The grand thing about cooking is you can eat your mistakes. -Julia Child

Tuesday, March 31, 2009

Spinach and Brown Rice Pilaf with Feta


My kitchen is full of printouts of recipes I discover when I'm at work. I print them out and save them for when I'm ready. Some I get to within the week; some I've had for months. This recipe didn't even make it 24 hours.

Silky spinach meets hearty brown rice and tangy feta in this Greek-inspired dish. You'll have doubts when this first goes in the pot - it looks like a giant pot of watery spinach filled with rice that will never cook. But it will cook. And it'll be quite tasty when it is done, I promise. I served this as a one-dish meal with some chunks of lemon pepper baked tofu on top.

Modifications from the original: The original called for jasmine rice and fresh spinach. I used brown rice for the health benefits as well as because that is what I had in my pantry. I also used a mix of fresh and frozen spinach, in an effort to test to see if this recipe could be made using either one. In the end - I don't think it matters. This dish cooks for a good 40 minutes, so using fresh doesn't really seem to matter. Use whichever is available; obviously starting with frozen chopped spinach rather than fresh will save you the cleaning/chopping time.

Spinach and Brown Rice Pilaf with Feta
Inspired by Kim O'Donnel

1/4 cup olive oil
3 small onions, chopped
2 cloves garlic, chopped
1 cup brown rice
1 pound spinach, chopped (frozen or fresh)
Salt and black pepper
1 cup chopped fresh dill
Dash of nutmeg
Juice of 1 lemon
1/4 pound feta, crumbled

In a 4-quart saucepan or other large pot, heat olive oil over medium-low heat.
Add onions and garlic and cook until soft but not brown, about 10 minutes.
Stir in rice and cook for about 2 minutes, allowing the rice to absorb some oil.
Stir in spinach in small batches, waiting for each batch to wilt a bit before adding more. (If using those bricks of frozen spinach, just toss the whole brick in and break it up as the contents reach a boil.)
Stir in 1/4 tsp salt and a generous pinch of fresh ground black pepper.
Add 2 cups of water and turn up heat to bring mix to a boil.
Cover and reduce heat. Simmer for 30-40 minutes (or until rice is almost cooked), stirring occasionally.
Add the dill and nutmeg. Cook for another 10 minutes or until all the liquid has been absorbed, and the rice is thoroughly cooked.
Add another generous pinch of salt (up to 1/4 tsp) and more fresh black pepper to taste.
Stir in the lemon juice.
Transfer to serving dish and crumble feta on top.

Verdict? Wonderful. The spinach got nice and creamy, the lemon juice and feta imparted a nice contrasting tang, and the dill gave the whole thing an extra "fresh" taste. Serve as a main dish topped with a protein of your choice or as a great side.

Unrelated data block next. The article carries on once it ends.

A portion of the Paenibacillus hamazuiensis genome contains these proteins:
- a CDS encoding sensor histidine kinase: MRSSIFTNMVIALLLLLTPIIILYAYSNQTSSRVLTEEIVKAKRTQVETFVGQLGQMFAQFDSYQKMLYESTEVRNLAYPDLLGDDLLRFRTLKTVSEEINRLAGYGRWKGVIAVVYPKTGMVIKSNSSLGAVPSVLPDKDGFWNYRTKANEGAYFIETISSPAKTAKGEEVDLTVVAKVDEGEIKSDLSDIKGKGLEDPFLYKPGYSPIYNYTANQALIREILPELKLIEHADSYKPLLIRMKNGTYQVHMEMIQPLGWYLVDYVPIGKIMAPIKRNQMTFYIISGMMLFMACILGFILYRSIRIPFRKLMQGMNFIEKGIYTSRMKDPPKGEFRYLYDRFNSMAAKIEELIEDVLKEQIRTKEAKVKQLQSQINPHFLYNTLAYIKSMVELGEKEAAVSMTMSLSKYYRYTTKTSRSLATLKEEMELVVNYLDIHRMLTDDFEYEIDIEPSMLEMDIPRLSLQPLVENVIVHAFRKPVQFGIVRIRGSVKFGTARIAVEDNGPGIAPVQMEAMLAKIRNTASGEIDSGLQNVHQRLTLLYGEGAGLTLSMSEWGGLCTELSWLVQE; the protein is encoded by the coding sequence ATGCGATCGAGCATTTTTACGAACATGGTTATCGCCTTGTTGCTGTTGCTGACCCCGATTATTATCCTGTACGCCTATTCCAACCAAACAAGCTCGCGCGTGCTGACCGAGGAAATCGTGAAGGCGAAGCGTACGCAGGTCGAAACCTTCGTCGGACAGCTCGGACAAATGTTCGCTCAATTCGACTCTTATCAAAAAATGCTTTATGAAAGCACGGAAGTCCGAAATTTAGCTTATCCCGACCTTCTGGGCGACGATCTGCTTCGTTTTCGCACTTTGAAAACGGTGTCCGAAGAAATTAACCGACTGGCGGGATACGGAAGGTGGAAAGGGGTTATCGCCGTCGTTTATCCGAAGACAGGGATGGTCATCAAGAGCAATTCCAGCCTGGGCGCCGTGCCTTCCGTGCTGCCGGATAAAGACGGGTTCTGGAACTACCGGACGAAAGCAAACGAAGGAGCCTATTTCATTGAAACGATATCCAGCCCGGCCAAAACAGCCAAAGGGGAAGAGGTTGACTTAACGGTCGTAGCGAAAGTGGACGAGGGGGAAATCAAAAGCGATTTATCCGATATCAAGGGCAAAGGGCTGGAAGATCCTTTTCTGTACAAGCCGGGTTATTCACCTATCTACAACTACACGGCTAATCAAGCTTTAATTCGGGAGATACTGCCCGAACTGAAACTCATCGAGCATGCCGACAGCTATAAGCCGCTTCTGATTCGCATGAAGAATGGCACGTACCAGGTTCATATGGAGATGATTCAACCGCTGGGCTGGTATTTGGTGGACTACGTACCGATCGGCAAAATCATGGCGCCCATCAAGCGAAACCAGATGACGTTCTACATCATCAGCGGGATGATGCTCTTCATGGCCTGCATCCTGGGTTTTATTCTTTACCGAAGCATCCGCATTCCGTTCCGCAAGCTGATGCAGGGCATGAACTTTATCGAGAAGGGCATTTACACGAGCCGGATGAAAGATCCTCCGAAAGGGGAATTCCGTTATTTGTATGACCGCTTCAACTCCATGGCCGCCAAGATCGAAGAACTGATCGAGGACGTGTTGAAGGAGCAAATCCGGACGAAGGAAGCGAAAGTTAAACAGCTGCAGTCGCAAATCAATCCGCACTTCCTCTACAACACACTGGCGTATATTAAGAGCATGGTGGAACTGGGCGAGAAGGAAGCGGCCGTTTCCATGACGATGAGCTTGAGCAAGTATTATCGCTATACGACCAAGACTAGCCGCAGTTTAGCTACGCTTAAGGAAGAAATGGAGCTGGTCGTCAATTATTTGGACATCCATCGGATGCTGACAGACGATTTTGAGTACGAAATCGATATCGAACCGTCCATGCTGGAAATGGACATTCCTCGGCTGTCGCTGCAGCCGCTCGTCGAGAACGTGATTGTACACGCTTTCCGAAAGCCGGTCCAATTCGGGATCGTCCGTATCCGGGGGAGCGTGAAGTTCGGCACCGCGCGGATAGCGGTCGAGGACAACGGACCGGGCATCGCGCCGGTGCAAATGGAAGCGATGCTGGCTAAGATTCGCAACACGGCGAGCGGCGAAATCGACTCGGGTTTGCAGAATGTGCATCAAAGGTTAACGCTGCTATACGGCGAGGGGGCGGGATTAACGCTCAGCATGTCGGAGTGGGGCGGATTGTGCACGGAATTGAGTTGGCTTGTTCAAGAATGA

Monday, March 30, 2009

Beet and Potato Hash


Beets have been a relatively new addition to my diet. I don't recall them being around when I was a kid. As an adult I always just thought of them as those red things in salad bars. I liked them well enough, but that was about it.

One day I decided to buy some on a whim when I was food shopping, because they looked so pretty - in a happy earthy way. I just roasted them in olive oil with salt and rubbed the skins off when done. I ate these sliced over some mixed salad greens and was hooked.

My beet adventures have since continued, bringing us to this recipe. This comes to us by way of, originally titled "Red Flannel Hash." It was intended to be a breakfast recipe, but it made a wonderful dinner alongside a green salad with vinaigrette.

What's great about this recipe is that the ingredients store very well. This is the sort of recipe you can shop for a week or more ahead of time. Another thing that was great about this recipe? Eating it. I really enjoyed the homey feel of the pan-cooked potatoes mixed with the different texture and slightly sweet flavor from the beets. And everything is better with an egg on top, in my humble opinion...

Oh - I almost forgot! I made a special purchase for this meal: my first cast iron skillet. Unfortunately it isn't quite up to snuff as far as seasoning and having that lovely natural non-stick coating, so I experienced quite a bit of sticking. A way to avoid this would be to stir the hash more often, but don't do it so often as to prevent the potatoes from forming nice crunchy crusty bits; that is part of the point. If you don't have cast iron, any oven-proof skillet will do. Avoid rubber handles (that probably goes without saying) and non-stick coatings (which can become toxic when exposed to high temperatures such as used here). Look for more cast iron recipes soon, as I've been saving them up for when I finally got one!